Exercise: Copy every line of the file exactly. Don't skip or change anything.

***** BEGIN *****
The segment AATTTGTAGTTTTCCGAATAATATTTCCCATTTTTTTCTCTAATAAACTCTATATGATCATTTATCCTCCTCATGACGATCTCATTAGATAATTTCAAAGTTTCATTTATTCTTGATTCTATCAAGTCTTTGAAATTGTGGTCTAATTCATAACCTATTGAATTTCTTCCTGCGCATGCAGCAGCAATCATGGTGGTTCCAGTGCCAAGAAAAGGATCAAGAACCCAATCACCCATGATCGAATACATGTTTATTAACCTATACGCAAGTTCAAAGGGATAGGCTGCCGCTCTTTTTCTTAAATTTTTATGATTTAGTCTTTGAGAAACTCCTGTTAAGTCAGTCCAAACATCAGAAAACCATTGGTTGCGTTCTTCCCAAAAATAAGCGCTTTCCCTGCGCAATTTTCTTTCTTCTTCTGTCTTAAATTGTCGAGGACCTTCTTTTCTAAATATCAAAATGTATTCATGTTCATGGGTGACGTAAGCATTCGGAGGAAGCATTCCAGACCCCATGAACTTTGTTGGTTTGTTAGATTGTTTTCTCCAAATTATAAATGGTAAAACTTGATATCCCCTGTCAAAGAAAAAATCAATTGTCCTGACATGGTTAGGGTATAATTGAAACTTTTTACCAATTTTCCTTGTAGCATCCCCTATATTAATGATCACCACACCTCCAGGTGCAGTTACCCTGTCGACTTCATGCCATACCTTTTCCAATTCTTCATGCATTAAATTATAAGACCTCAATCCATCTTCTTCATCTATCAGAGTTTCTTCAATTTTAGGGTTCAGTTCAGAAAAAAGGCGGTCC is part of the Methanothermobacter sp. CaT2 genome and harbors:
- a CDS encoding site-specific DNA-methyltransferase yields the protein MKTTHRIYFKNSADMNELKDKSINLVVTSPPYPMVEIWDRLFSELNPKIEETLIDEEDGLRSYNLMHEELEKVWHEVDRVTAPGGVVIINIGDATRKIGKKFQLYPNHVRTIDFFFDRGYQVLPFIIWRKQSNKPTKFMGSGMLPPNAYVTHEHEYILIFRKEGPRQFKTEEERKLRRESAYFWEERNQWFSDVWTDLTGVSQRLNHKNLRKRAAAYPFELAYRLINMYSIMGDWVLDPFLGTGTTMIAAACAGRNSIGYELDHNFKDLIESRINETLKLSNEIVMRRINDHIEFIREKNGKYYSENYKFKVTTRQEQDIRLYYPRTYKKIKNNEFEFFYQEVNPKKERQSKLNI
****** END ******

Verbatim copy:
The segment AATTTGTAGTTTTCCGAATAATATTTCCCATTTTTTTCTCTAATAAACTCTATATGATCATTTATCCTCCTCATGACGATCTCATTAGATAATTTCAAAGTTTCATTTATTCTTGATTCTATCAAGTCTTTGAAATTGTGGTCTAATTCATAACCTATTGAATTTCTTCCTGCGCATGCAGCAGCAATCATGGTGGTTCCAGTGCCAAGAAAAGGATCAAGAACCCAATCACCCATGATCGAATACATGTTTATTAACCTATACGCAAGTTCAAAGGGATAGGCTGCCGCTCTTTTTCTTAAATTTTTATGATTTAGTCTTTGAGAAACTCCTGTTAAGTCAGTCCAAACATCAGAAAACCATTGGTTGCGTTCTTCCCAAAAATAAGCGCTTTCCCTGCGCAATTTTCTTTCTTCTTCTGTCTTAAATTGTCGAGGACCTTCTTTTCTAAATATCAAAATGTATTCATGTTCATGGGTGACGTAAGCATTCGGAGGAAGCATTCCAGACCCCATGAACTTTGTTGGTTTGTTAGATTGTTTTCTCCAAATTATAAATGGTAAAACTTGATATCCCCTGTCAAAGAAAAAATCAATTGTCCTGACATGGTTAGGGTATAATTGAAACTTTTTACCAATTTTCCTTGTAGCATCCCCTATATTAATGATCACCACACCTCCAGGTGCAGTTACCCTGTCGACTTCATGCCATACCTTTTCCAATTCTTCATGCATTAAATTATAAGACCTCAATCCATCTTCTTCATCTATCAGAGTTTCTTCAATTTTAGGGTTCAGTTCAGAAAAAAGGCGGTCC is part of the Methanothermobacter sp. CaT2 genome and harbors:
- a CDS encoding site-specific DNA-methyltransferase yields the protein MKTTHRIYFKNSADMNELKDKSINLVVTSPPYPMVEIWDRLFSELNPKIEETLIDEEDGLRSYNLMHEELEKVWHEVDRVTAPGGVVIINIGDATRKIGKKFQLYPNHVRTIDFFFDRGYQVLPFIIWRKQSNKPTKFMGSGMLPPNAYVTHEHEYILIFRKEGPRQFKTEEERKLRRESAYFWEERNQWFSDVWTDLTGVSQRLNHKNLRKRAAAYPFELAYRLINMYSIMGDWVLDPFLGTGTTMIAAACAGRNSIGYELDHNFKDLIESRINETLKLSNEIVMRRINDHIEFIREKNGKYYSENYKFKVTTRQEQDIRLYYPRTYKKIKNNEFEFFYQEVNPKKERQSKLNI